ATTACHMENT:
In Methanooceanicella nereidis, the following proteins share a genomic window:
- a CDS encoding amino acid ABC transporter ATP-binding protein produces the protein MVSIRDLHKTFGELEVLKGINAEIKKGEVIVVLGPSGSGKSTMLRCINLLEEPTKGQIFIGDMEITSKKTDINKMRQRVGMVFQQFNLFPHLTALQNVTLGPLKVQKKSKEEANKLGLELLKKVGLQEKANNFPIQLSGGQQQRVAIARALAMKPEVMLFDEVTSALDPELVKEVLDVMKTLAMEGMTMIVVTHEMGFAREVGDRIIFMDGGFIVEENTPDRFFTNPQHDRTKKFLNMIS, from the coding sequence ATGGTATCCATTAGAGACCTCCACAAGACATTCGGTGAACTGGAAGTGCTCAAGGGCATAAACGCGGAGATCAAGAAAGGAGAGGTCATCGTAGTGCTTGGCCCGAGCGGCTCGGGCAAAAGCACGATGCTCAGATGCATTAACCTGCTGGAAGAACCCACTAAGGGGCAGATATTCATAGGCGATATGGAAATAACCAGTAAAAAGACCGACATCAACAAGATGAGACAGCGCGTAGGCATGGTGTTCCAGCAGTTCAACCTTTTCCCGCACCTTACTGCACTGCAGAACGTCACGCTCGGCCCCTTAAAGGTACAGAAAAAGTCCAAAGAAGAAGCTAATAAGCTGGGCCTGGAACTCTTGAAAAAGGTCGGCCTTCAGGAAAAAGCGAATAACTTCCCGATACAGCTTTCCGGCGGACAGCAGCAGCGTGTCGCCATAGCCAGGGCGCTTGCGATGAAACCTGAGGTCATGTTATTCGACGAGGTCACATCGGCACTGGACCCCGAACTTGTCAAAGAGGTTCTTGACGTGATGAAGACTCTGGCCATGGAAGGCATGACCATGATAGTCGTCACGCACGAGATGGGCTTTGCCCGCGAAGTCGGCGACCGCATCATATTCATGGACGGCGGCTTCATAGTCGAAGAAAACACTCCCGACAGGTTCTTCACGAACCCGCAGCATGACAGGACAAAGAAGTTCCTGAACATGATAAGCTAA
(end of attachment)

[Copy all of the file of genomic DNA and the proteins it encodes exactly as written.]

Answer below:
In Methanooceanicella nereidis, the following proteins share a genomic window:
- a CDS encoding amino acid ABC transporter ATP-binding protein produces the protein MVSIRDLHKTFGELEVLKGINAEIKKGEVIVVLGPSGSGKSTMLRCINLLEEPTKGQIFIGDMEITSKKTDINKMRQRVGMVFQQFNLFPHLTALQNVTLGPLKVQKKSKEEANKLGLELLKKVGLQEKANNFPIQLSGGQQQRVAIARALAMKPEVMLFDEVTSALDPELVKEVLDVMKTLAMEGMTMIVVTHEMGFAREVGDRIIFMDGGFIVEENTPDRFFTNPQHDRTKKFLNMIS, from the coding sequence ATGGTATCCATTAGAGACCTCCACAAGACATTCGGTGAACTGGAAGTGCTCAAGGGCATAAACGCGGAGATCAAGAAAGGAGAGGTCATCGTAGTGCTTGGCCCGAGCGGCTCGGGCAAAAGCACGATGCTCAGATGCATTAACCTGCTGGAAGAACCCACTAAGGGGCAGATATTCATAGGCGATATGGAAATAACCAGTAAAAAGACCGACATCAACAAGATGAGACAGCGCGTAGGCATGGTGTTCCAGCAGTTCAACCTTTTCCCGCACCTTACTGCACTGCAGAACGTCACGCTCGGCCCCTTAAAGGTACAGAAAAAGTCCAAAGAAGAAGCTAATAAGCTGGGCCTGGAACTCTTGAAAAAGGTCGGCCTTCAGGAAAAAGCGAATAACTTCCCGATACAGCTTTCCGGCGGACAGCAGCAGCGTGTCGCCATAGCCAGGGCGCTTGCGATGAAACCTGAGGTCATGTTATTCGACGAGGTCACATCGGCACTGGACCCCGAACTTGTCAAAGAGGTTCTTGACGTGATGAAGACTCTGGCCATGGAAGGCATGACCATGATAGTCGTCACGCACGAGATGGGCTTTGCCCGCGAAGTCGGCGACCGCATCATATTCATGGACGGCGGCTTCATAGTCGAAGAAAACACTCCCGACAGGTTCTTCACGAACCCGCAGCATGACAGGACAAAGAAGTTCCTGAACATGATAAGCTAA